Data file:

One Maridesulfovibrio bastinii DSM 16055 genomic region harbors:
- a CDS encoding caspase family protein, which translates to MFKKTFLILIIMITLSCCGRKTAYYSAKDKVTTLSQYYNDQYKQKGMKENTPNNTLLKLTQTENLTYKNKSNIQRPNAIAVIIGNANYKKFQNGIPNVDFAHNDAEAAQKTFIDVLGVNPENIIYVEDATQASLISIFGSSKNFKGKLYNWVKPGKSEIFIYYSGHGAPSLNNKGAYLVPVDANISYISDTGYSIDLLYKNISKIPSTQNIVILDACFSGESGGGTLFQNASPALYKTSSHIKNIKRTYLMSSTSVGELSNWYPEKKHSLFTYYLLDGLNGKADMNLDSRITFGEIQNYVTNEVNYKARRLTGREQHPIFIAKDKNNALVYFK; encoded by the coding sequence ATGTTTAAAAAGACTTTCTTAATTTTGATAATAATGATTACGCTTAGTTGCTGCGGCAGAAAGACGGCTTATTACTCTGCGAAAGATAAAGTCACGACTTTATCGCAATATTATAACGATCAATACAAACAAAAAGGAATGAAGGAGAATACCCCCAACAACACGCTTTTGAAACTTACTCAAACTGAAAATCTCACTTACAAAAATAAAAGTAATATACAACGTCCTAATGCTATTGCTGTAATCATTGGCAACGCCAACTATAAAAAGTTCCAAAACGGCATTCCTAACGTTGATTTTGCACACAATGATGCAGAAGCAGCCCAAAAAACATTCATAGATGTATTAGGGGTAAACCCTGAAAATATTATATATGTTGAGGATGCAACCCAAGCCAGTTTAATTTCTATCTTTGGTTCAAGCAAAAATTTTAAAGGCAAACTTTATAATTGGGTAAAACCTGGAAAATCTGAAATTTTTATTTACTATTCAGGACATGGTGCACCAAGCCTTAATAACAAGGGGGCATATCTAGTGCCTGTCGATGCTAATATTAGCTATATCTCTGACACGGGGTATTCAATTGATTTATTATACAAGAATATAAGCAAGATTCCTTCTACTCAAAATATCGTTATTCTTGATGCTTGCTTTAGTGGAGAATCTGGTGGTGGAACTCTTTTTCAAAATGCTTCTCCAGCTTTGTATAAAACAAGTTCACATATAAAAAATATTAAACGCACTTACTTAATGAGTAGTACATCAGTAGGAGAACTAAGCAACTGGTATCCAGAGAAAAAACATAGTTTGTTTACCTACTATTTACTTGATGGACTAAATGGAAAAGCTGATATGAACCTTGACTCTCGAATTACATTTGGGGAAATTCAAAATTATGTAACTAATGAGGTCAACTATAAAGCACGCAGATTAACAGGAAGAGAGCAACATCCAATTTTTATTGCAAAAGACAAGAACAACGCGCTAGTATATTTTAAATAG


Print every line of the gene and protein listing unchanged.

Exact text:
One Maridesulfovibrio bastinii DSM 16055 genomic region harbors:
- a CDS encoding caspase family protein, which translates to MFKKTFLILIIMITLSCCGRKTAYYSAKDKVTTLSQYYNDQYKQKGMKENTPNNTLLKLTQTENLTYKNKSNIQRPNAIAVIIGNANYKKFQNGIPNVDFAHNDAEAAQKTFIDVLGVNPENIIYVEDATQASLISIFGSSKNFKGKLYNWVKPGKSEIFIYYSGHGAPSLNNKGAYLVPVDANISYISDTGYSIDLLYKNISKIPSTQNIVILDACFSGESGGGTLFQNASPALYKTSSHIKNIKRTYLMSSTSVGELSNWYPEKKHSLFTYYLLDGLNGKADMNLDSRITFGEIQNYVTNEVNYKARRLTGREQHPIFIAKDKNNALVYFK; encoded by the coding sequence ATGTTTAAAAAGACTTTCTTAATTTTGATAATAATGATTACGCTTAGTTGCTGCGGCAGAAAGACGGCTTATTACTCTGCGAAAGATAAAGTCACGACTTTATCGCAATATTATAACGATCAATACAAACAAAAAGGAATGAAGGAGAATACCCCCAACAACACGCTTTTGAAACTTACTCAAACTGAAAATCTCACTTACAAAAATAAAAGTAATATACAACGTCCTAATGCTATTGCTGTAATCATTGGCAACGCCAACTATAAAAAGTTCCAAAACGGCATTCCTAACGTTGATTTTGCACACAATGATGCAGAAGCAGCCCAAAAAACATTCATAGATGTATTAGGGGTAAACCCTGAAAATATTATATATGTTGAGGATGCAACCCAAGCCAGTTTAATTTCTATCTTTGGTTCAAGCAAAAATTTTAAAGGCAAACTTTATAATTGGGTAAAACCTGGAAAATCTGAAATTTTTATTTACTATTCAGGACATGGTGCACCAAGCCTTAATAACAAGGGGGCATATCTAGTGCCTGTCGATGCTAATATTAGCTATATCTCTGACACGGGGTATTCAATTGATTTATTATACAAGAATATAAGCAAGATTCCTTCTACTCAAAATATCGTTATTCTTGATGCTTGCTTTAGTGGAGAATCTGGTGGTGGAACTCTTTTTCAAAATGCTTCTCCAGCTTTGTATAAAACAAGTTCACATATAAAAAATATTAAACGCACTTACTTAATGAGTAGTACATCAGTAGGAGAACTAAGCAACTGGTATCCAGAGAAAAAACATAGTTTGTTTACCTACTATTTACTTGATGGACTAAATGGAAAAGCTGATATGAACCTTGACTCTCGAATTACATTTGGGGAAATTCAAAATTATGTAACTAATGAGGTCAACTATAAAGCACGCAGATTAACAGGAAGAGAGCAACATCCAATTTTTATTGCAAAAGACAAGAACAACGCGCTAGTATATTTTAAATAG